since: Grk. epei (from epi, "upon" and ei, "if"), conj. used in a causal sense; since, inasmuch, because. The conjunction assumes the premise is factual (HELPS). I know: Grk. ginōskō, pres. See verse 18 above. The verb is used here in the Hebraic sense of sexual intimacy (e.g. Gen 4:1, 17, 25; 19:8; 24:16; 38:26). not: Grk. ou, adv. a man: Grk. anēr. See verse 27 above. See also the note on "betrothed" in verse 27 above. Miriam categorically affirms her physical and moral chastity. She had not even been intimate with Joseph to whom she belonged.

Unlike Zechariah who challenged Gabriel with unbelief, Miriam is simply curious about the mechanics of accomplishing the sovereign will of God. She may have assumed that her son would be conceived from normal marriage relations, since the Messiah would be a biological descendant of King David. Yet, the visitor's announcement sounded like she would be pregnant without Joseph being involved. Miriam confirms her chaste state as meant by the term virgin in verse 27. Both secular men and unbelieving Jews scoff at the virgin birth of Yeshua. After all, in human experience a baby simply cannot be made without a father. Miriam knows human biology and wonders how God will accomplish this conception.

35 And having answered the angel said to her, "The Holy Spirit will come upon you, and the power of the Most High will overshadow you; therefore also, the Holy One being born will be called 'Son of God.'

And: Grk. kai, conj. having answered: Grk. apokrinomai, aor. pass. part. See verse 19 above. the angel: Grk. ho aggelos. See verse 11 above. said: Grk. legō, aor. See verse 13 above. to her: fem. of Grk. autos, personal pronoun. The double emphasis on speaking is a Hebraic way of introducing the quoted material and effectively serves as quotation marks. Gabriel then explains in simple terms how God will perform the miracle. The Holy Spirit: Grk. hagios pneuma. See verse 15 above. will come: Grk. eperchomai, fut. mid., to come on or upon, in the sense of moving over a space. upon: Grk. epi, prep. you: Grk. su, second person pronoun.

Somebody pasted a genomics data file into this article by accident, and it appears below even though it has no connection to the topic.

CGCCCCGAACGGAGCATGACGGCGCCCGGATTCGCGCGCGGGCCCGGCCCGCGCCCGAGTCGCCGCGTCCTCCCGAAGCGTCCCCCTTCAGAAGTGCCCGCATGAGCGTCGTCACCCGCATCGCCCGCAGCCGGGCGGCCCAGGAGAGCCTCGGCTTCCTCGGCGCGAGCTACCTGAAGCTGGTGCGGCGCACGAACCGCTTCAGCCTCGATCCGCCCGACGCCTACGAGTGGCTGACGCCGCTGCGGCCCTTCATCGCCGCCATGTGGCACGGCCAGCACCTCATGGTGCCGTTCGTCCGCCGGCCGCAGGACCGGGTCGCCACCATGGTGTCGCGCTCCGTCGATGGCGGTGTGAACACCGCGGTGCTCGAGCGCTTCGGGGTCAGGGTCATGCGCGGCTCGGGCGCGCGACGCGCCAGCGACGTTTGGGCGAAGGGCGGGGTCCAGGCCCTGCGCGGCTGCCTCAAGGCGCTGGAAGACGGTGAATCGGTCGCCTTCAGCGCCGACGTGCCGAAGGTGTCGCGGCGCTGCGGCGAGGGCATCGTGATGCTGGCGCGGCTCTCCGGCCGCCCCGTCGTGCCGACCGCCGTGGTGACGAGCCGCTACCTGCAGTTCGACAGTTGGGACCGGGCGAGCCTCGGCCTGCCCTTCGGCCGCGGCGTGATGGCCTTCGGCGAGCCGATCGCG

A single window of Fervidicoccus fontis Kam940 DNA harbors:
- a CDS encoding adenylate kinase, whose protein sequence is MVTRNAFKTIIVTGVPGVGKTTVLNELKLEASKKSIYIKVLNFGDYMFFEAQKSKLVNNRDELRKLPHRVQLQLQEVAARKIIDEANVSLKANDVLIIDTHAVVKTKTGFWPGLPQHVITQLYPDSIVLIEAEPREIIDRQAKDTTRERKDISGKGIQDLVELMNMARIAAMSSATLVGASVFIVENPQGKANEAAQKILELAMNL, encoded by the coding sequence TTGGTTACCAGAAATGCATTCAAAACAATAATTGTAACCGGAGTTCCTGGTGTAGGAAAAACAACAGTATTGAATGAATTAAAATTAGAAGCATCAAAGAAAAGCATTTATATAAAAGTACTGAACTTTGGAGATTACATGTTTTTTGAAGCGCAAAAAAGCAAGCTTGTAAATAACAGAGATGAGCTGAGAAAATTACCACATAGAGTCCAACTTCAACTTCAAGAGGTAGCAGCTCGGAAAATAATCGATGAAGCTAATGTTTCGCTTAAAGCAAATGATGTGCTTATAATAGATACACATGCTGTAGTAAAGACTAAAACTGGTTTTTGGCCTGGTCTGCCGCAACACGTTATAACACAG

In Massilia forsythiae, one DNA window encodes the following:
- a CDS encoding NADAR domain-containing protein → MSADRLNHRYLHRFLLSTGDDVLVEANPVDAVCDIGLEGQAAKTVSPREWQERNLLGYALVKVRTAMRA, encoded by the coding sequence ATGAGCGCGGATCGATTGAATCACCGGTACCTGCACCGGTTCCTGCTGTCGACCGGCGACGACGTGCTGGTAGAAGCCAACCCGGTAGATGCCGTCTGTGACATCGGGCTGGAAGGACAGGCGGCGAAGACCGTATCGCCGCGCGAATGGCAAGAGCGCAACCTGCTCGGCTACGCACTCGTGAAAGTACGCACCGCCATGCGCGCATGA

and: Grk. kai. the power: Grk. dunamis. See verse 17 above. of the Most High: Grk. hupsistos (for Heb. Elyon). See verse 32 above. will overshadow: Grk. episkiazō, fut., to overshadow, to envelope or surround. you: Grk. su. Risto Santala comments that the idea of conception by the Holy Spirit is not something totally foreign to the Jew (Santala-NT 94f). Targum Jonathan, quoting Deuteronomy 18:15 says that God will one day raise up a second Moses "through the Holy Spirit."

Luke's expression "the power of the Most High" is also not unknown in the Jewish literature. Rabbi David Qimhi, active at the beginning of the 13th century, says of the Messiah that his contemporaries will call him by the name El, meaning 'God,' "because his origins are from of old, from ancient times." Maimonides (Moses Ben Nahman, 1138-1204), in his commentary on Genesis 38:29 says in connection with Perez that this is the Messiah: "And he is the firstborn through the power of the Most High, as it is said … and those with understanding shall understand."

therefore: Grk. dio (from dia, "through," and hos, "which"), inferential conj., therefore, for this reason, on account of which, wherefore. The conjunction introduces a logical deduction. also: Grk. kai. the Holy One: Grk. ha hagios, adj. The superlative title is used in the Tanakh 31 times for the "Holy One of Israel," 25 of which are in Isaiah and six of those stress that the Holy One of Israel is the Redeemer of Israel (Isa 41:14; 43:14; 47:4; 48:17; 49:7; 54:5). being born: Grk. gennaō, pres. pass. part. See verse 13 above. The verb implies successful completion of nine months of pregnancy and a safe delivery.

will be called: Grk. kaleō, fut. See verse 13 above. Son: Grk. huios. See verse 13 above. of God: Grk. theos. See verse 6 above. The title is presented here as a synonym of "Son of the Most High" in verse 32 above. Christianity has traditionally restricted the meaning of the title "Son of God" to deity. In the first century Jews also had a restrictive definition of "Son of God," that of a human. "Son of God" was used as a title for a male descendant of King David, the Messiah, who would establish the promised Kingdom.